We now have a law review answer.
1. The Administration sought to conduct the operation according to the international laws of war, which allow the killing of enemy operational commanders. (My addition: though to satisfy a public thirsty for bloody revenge, it played down its actual un-American respect for civilised global standards.)
2. The legal basis rested on the finding that Bin Laden was a currently active operational leader. A simple reprisal killing would not have been lawful.
3. The Seals were instructed to take Bin Laden alive if he surrendered and the surrender “could be safely accepted”. (My addition: The “safely” part is a bit contentious. Soldiers are required to take significant, but not suicidal, risks in combat to avoid harming innocent civilians; logically this should extend to enemies taking themselves out of the combatant category.)
The surrender option was of course very unlikely. Max Hastings gives the chance of success for an individual German soldier trying to surrender on the Western front in 1944-45 as about evens. It was higher for organised bodies of troops, for instance in a surrounded town. It must have been less for operations carried out indoors and at night, as this was. Night vision goggles weren’t available in 1945, but I don’t suppose they allow you to judge body language very well, and expressions at all. I’m not saying this is right, but it’s hard morally to condemn soldiers in high-speed combat for playing safe and treating practically any animated gesture or movement by identified hostiles as threatening.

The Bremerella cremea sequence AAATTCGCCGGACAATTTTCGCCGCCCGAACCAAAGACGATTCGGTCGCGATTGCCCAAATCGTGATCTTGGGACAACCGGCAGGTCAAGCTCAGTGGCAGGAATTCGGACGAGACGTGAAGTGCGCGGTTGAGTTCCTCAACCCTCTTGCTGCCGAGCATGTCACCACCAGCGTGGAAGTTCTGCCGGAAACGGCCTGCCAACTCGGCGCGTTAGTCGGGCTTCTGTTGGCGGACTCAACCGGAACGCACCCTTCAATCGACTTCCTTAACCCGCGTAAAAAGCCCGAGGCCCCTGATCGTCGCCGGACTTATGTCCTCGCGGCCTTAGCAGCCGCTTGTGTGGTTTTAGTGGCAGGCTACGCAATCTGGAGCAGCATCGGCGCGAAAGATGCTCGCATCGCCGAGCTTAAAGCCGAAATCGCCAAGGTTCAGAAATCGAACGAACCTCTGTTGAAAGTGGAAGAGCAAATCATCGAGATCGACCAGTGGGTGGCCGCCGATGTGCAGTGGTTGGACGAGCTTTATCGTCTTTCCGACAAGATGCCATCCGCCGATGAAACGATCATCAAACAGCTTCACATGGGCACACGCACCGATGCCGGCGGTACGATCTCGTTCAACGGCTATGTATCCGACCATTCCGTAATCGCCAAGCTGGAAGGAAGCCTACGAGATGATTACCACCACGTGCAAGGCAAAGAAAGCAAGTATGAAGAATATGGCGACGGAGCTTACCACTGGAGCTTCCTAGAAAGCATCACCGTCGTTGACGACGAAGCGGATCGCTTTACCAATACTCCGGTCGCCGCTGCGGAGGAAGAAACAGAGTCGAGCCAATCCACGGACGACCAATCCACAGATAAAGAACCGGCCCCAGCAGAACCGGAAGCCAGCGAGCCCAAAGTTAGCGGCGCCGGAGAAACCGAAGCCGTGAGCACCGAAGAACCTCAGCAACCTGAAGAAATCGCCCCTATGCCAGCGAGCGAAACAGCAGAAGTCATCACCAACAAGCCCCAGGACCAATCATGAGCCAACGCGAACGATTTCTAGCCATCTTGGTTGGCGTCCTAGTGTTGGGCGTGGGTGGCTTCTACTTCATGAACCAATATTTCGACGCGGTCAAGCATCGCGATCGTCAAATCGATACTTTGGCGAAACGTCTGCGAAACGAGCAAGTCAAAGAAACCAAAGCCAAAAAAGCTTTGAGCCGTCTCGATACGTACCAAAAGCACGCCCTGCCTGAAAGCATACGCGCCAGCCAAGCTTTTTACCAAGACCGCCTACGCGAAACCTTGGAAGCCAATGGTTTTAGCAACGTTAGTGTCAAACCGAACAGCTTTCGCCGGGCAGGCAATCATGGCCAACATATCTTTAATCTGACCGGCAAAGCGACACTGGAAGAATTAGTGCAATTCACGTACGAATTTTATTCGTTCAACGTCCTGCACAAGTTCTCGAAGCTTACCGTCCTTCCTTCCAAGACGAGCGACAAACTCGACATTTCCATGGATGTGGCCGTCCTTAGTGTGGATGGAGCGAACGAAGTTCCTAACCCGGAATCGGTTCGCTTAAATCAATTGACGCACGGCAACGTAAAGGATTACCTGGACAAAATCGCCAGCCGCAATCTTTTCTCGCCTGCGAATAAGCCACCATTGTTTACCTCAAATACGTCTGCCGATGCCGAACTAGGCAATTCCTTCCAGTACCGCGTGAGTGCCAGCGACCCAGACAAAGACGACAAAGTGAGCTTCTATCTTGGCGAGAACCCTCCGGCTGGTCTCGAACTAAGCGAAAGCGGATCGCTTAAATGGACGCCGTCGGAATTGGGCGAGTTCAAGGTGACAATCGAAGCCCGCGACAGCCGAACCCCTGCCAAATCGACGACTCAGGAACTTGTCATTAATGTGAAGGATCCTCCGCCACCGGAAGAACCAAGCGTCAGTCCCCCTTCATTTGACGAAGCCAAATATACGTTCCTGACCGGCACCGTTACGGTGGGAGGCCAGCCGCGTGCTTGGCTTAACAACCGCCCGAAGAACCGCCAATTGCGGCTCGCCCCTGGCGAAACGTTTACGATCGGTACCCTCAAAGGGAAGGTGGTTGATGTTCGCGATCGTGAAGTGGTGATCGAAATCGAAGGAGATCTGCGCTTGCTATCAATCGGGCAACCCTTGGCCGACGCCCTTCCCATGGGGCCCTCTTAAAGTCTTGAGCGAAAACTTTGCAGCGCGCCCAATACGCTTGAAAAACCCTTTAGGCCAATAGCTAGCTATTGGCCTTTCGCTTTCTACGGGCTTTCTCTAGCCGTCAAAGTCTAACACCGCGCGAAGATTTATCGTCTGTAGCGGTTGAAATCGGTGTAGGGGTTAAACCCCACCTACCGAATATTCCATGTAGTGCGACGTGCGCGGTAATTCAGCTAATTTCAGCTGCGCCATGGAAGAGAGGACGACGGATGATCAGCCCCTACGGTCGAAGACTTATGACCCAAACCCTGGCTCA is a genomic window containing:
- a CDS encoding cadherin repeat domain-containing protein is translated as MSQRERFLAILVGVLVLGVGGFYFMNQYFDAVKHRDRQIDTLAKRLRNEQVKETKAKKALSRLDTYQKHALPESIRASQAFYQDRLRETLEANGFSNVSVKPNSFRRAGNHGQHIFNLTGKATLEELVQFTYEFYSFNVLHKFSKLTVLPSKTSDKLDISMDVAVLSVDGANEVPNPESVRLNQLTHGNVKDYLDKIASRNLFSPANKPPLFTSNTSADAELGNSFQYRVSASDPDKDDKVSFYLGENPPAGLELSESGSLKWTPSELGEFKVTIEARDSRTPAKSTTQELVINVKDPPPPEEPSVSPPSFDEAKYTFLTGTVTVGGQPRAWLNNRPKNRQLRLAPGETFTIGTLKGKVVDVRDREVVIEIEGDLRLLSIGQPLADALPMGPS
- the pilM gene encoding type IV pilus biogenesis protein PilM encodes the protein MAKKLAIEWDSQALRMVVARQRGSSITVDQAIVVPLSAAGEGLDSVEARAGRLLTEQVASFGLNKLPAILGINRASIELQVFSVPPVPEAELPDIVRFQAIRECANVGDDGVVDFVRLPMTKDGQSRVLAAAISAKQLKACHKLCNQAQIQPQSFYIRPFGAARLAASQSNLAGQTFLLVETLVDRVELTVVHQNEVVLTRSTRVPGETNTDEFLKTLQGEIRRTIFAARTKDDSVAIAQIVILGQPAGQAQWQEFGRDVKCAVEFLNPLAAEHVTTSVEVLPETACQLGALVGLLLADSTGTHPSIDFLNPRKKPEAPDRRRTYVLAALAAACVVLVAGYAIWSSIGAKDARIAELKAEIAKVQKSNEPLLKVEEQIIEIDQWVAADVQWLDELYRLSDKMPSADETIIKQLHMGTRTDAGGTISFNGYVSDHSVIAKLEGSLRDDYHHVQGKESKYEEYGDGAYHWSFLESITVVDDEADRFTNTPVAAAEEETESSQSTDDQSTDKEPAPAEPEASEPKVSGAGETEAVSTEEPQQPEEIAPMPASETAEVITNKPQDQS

Bin Laden had thirty years, since his name came to the attention of Soviet Spetsnaz around 1980, to consider the real possibility of such an attack. He did have the option, once he knew his compound was under attack, to await capture motionless with his hands above his head. If he did this, and the Seals shot him anyway, they committed a war crime. Otherwise, and we have no reason to challenge the Administration account, they and it are in the clear.